Both techniques involve measuring the quantity of different isotopes in an object and statically comparing the ratios of those isotopes. Each technique measures 33 or 34 different elements and then the lab staff subject the data to multivariate statistics. In the case of INAA for example, we pound small fragments ceramic kiln wasters from each site into a powder, seal them in vials, and drop them into the core of a nuclear reactor (pictured below). After irradiating them, the samples are put into a detector that counts the unique decay of each isotope in the ceramic fabric. These counts are very accurate and are measured in parts-per-million (ppm) or parts-per-billion (ppb).
When comparing all that data using computer statistical programs, the lab researchers plot each sample onto a graph in multi-dimensional space, one axis for each isotope. It is easy to imagine the three-dimensional version. I put a picture below of a bi-plot using Aluminum and Sodium. This graph appeared in an article my colleagues and I published in Historical Archaeology in 2007. As the analyst adds data about more isotopes, they add dimensions and the data forms into 'clouds' where samples with similar ratios of isotopes tend to group together.
The analysts produce these multi-dimensional clouds that result in something like a statistical 'fingerprint' for each pottery. When doing this type of study, one hopes that the clouds don't overlap very much so that some specific isotopes, usually the rare ones, can be used to argue that a sample goes with one group or another. If things work out well, when one begins to compare unknown samples (such as an unmarked antique pot) to the known samples (from archaeologically excavated kiln wasters), one can make a statistical argument like, "We are 90% confident that Pot X was made at Pottery Y."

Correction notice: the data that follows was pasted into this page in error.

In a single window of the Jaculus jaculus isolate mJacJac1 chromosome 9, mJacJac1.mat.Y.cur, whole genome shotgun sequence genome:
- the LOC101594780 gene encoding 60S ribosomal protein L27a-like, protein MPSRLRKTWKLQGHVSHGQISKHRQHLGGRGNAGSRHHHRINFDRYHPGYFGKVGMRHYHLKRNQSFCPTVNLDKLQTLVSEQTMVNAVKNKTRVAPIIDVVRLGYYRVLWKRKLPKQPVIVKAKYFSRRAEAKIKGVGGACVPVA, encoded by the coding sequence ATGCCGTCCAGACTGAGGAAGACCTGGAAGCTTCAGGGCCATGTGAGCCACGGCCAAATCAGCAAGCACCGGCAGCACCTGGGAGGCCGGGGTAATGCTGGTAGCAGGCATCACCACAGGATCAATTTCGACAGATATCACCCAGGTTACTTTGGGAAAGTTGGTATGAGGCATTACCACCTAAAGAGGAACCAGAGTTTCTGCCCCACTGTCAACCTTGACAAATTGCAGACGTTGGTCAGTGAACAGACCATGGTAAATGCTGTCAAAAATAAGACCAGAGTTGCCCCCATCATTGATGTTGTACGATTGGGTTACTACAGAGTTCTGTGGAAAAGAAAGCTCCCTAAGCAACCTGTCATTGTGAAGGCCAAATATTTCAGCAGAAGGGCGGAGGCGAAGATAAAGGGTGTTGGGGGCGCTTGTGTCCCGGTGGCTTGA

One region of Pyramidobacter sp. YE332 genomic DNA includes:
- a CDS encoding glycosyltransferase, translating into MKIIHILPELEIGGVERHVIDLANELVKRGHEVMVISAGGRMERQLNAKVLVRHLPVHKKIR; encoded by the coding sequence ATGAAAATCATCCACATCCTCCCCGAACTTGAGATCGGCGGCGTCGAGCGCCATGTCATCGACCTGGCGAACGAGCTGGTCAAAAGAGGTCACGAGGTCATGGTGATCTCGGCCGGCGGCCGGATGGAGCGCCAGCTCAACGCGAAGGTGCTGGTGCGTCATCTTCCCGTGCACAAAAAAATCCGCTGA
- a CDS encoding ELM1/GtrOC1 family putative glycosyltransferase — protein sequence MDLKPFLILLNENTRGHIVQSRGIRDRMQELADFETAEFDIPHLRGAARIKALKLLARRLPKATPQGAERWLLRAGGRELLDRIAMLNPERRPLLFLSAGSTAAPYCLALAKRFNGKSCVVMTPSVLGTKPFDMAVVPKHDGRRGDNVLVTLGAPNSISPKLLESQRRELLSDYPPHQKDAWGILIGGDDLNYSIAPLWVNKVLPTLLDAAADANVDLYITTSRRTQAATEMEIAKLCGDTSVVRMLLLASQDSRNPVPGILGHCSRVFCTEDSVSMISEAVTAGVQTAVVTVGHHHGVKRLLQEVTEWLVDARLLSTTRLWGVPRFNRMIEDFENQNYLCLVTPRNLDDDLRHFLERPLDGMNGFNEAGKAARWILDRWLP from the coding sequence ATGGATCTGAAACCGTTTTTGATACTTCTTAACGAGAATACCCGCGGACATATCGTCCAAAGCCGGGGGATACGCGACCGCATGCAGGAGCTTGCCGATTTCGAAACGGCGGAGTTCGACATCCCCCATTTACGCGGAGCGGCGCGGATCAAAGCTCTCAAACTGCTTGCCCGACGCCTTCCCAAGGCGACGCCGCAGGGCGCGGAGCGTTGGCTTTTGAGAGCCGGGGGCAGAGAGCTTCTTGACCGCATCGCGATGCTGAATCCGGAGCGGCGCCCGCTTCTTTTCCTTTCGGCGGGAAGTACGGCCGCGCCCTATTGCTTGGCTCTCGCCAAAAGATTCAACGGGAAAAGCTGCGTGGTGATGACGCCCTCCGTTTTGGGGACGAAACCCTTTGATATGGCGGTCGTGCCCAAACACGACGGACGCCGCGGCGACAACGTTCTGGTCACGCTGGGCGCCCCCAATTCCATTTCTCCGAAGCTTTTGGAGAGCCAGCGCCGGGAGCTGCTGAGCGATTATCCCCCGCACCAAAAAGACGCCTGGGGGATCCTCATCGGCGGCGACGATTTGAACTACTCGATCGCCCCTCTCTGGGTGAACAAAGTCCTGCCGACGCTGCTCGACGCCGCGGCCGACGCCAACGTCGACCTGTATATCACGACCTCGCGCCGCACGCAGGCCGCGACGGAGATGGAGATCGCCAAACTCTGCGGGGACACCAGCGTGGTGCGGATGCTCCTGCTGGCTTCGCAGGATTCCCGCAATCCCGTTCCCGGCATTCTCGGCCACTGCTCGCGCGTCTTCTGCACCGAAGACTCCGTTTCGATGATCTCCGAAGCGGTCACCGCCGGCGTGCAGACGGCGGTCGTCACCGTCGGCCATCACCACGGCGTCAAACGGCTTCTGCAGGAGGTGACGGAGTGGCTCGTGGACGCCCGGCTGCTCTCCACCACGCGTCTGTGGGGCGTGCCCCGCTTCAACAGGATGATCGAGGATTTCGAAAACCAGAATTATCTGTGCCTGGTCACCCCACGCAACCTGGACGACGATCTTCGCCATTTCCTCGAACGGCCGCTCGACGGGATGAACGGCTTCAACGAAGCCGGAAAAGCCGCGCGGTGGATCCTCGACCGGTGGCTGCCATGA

We've been fortunate because our data shows very clear patterns, and with the caution that our sample size is small for multivariate statistics, the results are very promising. We have completed two studies where we compared archaeological fragments from consumption sites in Utah and Nevada and the results have been very provocative. As we map these patterns, we can consider a set of sites like the Muddy Mission, near modern-day Las Vegas. Most of the ceramic fragments we studied matched those we knew were made in Salt Lake City and another set we think had been made in Provo. But some of the ceramics that Muddy Mission residents used had been made by Thomas Davenport in Parowan, for example. Other pieces matched J. J. Hansen's pottery from Hyrum, Utah, 500 miles away on the other end of the Mormon Domain. (This study is forthcoming in a book called Archaeologies of the American West, edited by Margaret Purser and Mark Warner).
We are very excited by these results. We expect that as we add more samples to the database, we'll be able to start mapping the extent of distribution of each potteries products in time and space. In addition, we will start trying to sort out the different routes through which people circulated pottery in the economy: direct market exchange from stores, peddling, neighboring, family gift giving, tithing and poverty relief, and even population migration.
This is a long term goal for our studies. It will help us to really understand how individuals and families like the Davenport family managed to make their businesses succeed over their lives in Utah.